The Devolution Of The Consumer Economy, Part II: Rising Costs, Declining Wages

Friday, April 8, 2011
By Paul Martin

by Charles Hugh Smith
ZeroHedge.com
04/08/2011

The widening gap between declining incomes and higher costs has been filled with borrowed money. Now that borrowing has reached its limit, and the consumer economy is devolving.

Earlier this week I discussed the devolution of the consumer economy with a focus on the diminishing returns of consumption and the limits imposed by servicing ever-growing debts. Today I will address a series of other interconnected reasons why the consumer economy is devolving.

The cost structure of the entire U.S. economy has bloated to unsustainable levels. I have discussed this rarely-covered issue for years, for example Lowering the Cost Structure of the U.S. Economy (August 29, 2008)

Here’s the basic mechanism: when money is “free,” costs rise. If you had to explain why sickcare in the U.S. consumes 17% of our nation’s GDP while other developed nations provide universal care for half that cost per capita (7-9% of their GDP), the answer boils down to “there’s an unlimited amount of free money here for sickcare.” There are no real limits on Medicaid or Medicare spending, and none on insurance cartels (it’s a free market for health insurance, except there’s only two providers in your area and their prices are the same–welcome to a “free market,” hahahahaha).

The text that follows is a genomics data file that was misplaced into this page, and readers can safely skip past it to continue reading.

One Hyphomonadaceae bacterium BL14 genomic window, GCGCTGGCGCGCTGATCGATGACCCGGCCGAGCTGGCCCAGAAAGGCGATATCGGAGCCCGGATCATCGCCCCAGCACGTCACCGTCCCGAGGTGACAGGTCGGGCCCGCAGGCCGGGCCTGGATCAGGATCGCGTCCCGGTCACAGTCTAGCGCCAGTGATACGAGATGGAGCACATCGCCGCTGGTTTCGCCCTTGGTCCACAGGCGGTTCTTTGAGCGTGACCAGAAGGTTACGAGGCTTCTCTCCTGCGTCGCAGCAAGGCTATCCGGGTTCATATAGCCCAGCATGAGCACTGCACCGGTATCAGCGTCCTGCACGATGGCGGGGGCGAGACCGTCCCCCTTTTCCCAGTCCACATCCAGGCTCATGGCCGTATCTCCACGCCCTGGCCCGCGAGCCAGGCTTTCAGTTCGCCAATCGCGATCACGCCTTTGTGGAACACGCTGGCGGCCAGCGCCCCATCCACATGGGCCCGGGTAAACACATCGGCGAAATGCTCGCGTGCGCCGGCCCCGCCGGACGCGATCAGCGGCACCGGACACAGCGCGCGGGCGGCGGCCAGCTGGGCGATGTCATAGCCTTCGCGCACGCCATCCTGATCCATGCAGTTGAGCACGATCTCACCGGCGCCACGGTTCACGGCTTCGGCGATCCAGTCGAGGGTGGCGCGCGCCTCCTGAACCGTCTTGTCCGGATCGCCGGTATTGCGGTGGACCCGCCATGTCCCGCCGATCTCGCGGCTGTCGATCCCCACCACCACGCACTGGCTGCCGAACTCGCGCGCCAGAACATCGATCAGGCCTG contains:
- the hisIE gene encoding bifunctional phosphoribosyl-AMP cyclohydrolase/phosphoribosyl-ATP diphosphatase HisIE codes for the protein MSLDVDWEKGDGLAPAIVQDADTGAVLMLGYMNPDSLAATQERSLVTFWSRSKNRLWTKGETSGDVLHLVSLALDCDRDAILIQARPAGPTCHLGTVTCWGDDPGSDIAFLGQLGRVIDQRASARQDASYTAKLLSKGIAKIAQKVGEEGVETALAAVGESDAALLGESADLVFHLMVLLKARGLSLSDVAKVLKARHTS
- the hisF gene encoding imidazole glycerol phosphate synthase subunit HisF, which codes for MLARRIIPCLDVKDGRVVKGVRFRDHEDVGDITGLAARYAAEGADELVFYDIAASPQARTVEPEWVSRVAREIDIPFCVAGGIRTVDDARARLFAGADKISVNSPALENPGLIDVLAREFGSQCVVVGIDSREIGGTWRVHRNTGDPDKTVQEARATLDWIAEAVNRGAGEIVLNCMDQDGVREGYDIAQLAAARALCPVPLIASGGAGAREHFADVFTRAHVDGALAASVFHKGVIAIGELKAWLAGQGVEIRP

In other words, thanks to lack of competition via Central State-granted quasi-monopolies to cartels, and virtually unlimited sums of money for Federal programs, then the sky’s the limit on cost.

If Medicare limits the cost of an MRI, just triple the number of MRIs you give. Don’t laugh–that’s exactly what happens. Then there’s the hundreds of billions of dollars in outright fraud the system routinely pays.

You provide endless free money, costs go up. Look at the education cartel, another parasitic system latched onto the Central State. Once you enable students to borrow $36,000 a year, then magically the costs of a year in college (or for-profit school offering worthless “skills” that do no more for the hapless student than a high school diploma) rise to $36,000.

The Rest…HERE

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